Australasian Science: Australia's authority on science since 1938

Growing a Human Heart, One Embryonic Cell at a Time

Australian researchers have witnessed how human stem cells can be turned into heart cells after measuring changes in gene activity through the stages of heart development.

Unlike many tissues such as skin and bone, the heart does not have the capacity for self-repair after damage. This is one reason why heart disease is the leading cause of death worldwide.

To explore human heart development, the researchers chose to mimic how a heart develops in the embryo. “If we can get to grips with the complex choreography of how the heart builds itself in the first place, we’re well placed to find new approaches to helping it rebuild after damage,” said Dr Nathan Palpant of The University of Queensland Institute for Molecular Bioscience, who co-led the research published in Cell Stem Cell (

The team started with skin-derived human pluripotent stem cells that are capable of giving rise to any cell type in the body, and directed them to develop into heart cells. RNA sequencing catalogued exactly how individual stem cells transformed into mature heart cells. For each of 40,000 individual heart cells, the researchers measured the activity of about 17,000 genes.

“Each cell goes through its own series of complex, nuanced changes,” said research co-leader A/Prof Joseph Powell of the Garvan-Weizmann Centre for Cellular Genomics. “They are all different, and changes in one cell affect the activity of other cells. By tracking those changes across the different stages of development, we can learn a huge amount about how different subtypes of heart cells are controlled, and how they work together to build the heart.”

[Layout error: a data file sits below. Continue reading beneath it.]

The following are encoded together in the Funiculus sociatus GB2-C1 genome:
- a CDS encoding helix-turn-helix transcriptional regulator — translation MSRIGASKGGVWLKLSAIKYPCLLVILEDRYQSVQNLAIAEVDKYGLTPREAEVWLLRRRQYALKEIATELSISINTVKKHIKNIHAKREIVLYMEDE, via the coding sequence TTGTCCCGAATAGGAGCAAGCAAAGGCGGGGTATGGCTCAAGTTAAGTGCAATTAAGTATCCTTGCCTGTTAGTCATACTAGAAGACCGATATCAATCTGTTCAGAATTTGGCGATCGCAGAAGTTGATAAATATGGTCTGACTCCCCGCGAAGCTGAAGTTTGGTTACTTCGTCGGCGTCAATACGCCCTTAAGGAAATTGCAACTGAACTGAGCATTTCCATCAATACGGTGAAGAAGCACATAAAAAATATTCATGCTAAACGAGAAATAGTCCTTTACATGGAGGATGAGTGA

The team found that the HOPX gene is essential for controlling how the heart grows bigger – a process known as hypertrophy. HOPX functions like a toggle switch that controls a critical decision point in heart development: the change from heart cells that are immature (and still dividing) to heart cells that no longer divide but are bigger and more mature. This finding will help researchers learn more about the processes that underlie congenital heart disease, and may provide a new strategy for controlling heart regeneration.

The HOPX findings also shed light on the conditions required to encourage stem cells to develop into mature heart cells. This will support researchers to grow mature heart cells accurately and reliably in the lab.

“We are now building on the knowledge gained from this work to investigate at what stages during heart development, and in what cell subtypes, the genetic risks of cardiovascular disease become most dangerous,’’ Powell said.